In an unusual primary battle for two seats on the Willingboro Township Council, Democratic challengers yesterday defeated incumbents who had lost the backing of Burlington County party leaders.
Ken Gordon and Nathaniel Anderson overwhelmed Councilmen Jim Gray and Paul Stephenson. A fifth candidate, Dennis Tunstall, trailed.
Since Republicans fielded no council candidates in Willingboro - which has the county's largest pool of Democratic voters - Gordon and Anderson will take over the seats in 2010.
"This is really the beginning," Gordon said last night. "Now comes the part when we have to walk our talk. That means us representing the thoughts and desires of the people of Willingboro."
The bitterly fought primary focused on concerns over high taxes, foreclosures, business revitalization, and the growing presence of gangs and crime.
Gordon and Anderson attacked the incumbents in mailers, noting, "They have failed Willingboro families and promise more of the same."
Gray, the township's longtime special-events coordinator, was appointed in March to fill the seat of a departing councilman. Stephenson has served on the council for more than two decades.
The incumbents accused the county party of backing their opponents in an effort to get favored professional firms jobs with the township.
"It was time for a changing of the guard," said Gordon, 43, a former president of the Willingboro school board and an accounts manager for a medical-device manufacturer.
"We need people who are focused on families and young people," Gordon, who grew up and attended school in the township, said last night.
The council this year adopted a budget that hikes the local purpose tax by 14 cents - a 5 percent increase. The town also canceled its holiday parades and jazz festival.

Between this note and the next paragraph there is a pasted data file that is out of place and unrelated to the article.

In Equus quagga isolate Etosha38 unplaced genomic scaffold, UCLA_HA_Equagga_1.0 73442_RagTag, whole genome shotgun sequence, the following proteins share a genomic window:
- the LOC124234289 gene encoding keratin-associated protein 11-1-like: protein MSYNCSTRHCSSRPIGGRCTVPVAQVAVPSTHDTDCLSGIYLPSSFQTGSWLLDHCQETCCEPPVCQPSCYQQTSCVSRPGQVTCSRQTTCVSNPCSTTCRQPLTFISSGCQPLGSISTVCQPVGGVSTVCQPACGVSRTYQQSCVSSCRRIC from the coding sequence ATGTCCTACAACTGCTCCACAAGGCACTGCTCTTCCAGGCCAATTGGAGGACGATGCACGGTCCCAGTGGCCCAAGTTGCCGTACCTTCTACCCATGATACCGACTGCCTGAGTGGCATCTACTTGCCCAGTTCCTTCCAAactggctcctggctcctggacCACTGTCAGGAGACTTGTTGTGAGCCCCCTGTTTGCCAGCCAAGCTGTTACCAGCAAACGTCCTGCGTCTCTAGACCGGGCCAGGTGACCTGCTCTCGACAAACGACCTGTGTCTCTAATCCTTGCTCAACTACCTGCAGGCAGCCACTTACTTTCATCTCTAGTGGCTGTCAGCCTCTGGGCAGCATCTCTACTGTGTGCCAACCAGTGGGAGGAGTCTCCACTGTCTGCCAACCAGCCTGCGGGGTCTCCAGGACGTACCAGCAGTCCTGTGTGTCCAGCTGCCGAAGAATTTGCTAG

Citing Willingboro's financial problems, Gordon and Anderson said they would approve halving the $14,000 council salaries and would accept none of the health benefits that come with their part-time positions.
The savings from the salaries will be spent on township programs, possibly the restoration of the parades or support of sports, said Anderson, 42, a security-company sales rep and president of Willingboro Little League baseball.
"People here have been hit with a tax increase, they're losing jobs and going through foreclosures," Anderson said. "They are tired of the same old thing. They go to council meetings to offer solutions and are not included."
In another Democratic primary in Burlington County, Burlington City Councilwoman Ila Marie Lollar received 63 percent of the vote, easily defeating Henry Haughey.
And in a Republican primary in New Hanover, Patrick Murphy and Rick Koshak were the top vote-getters for two seats on the township committee.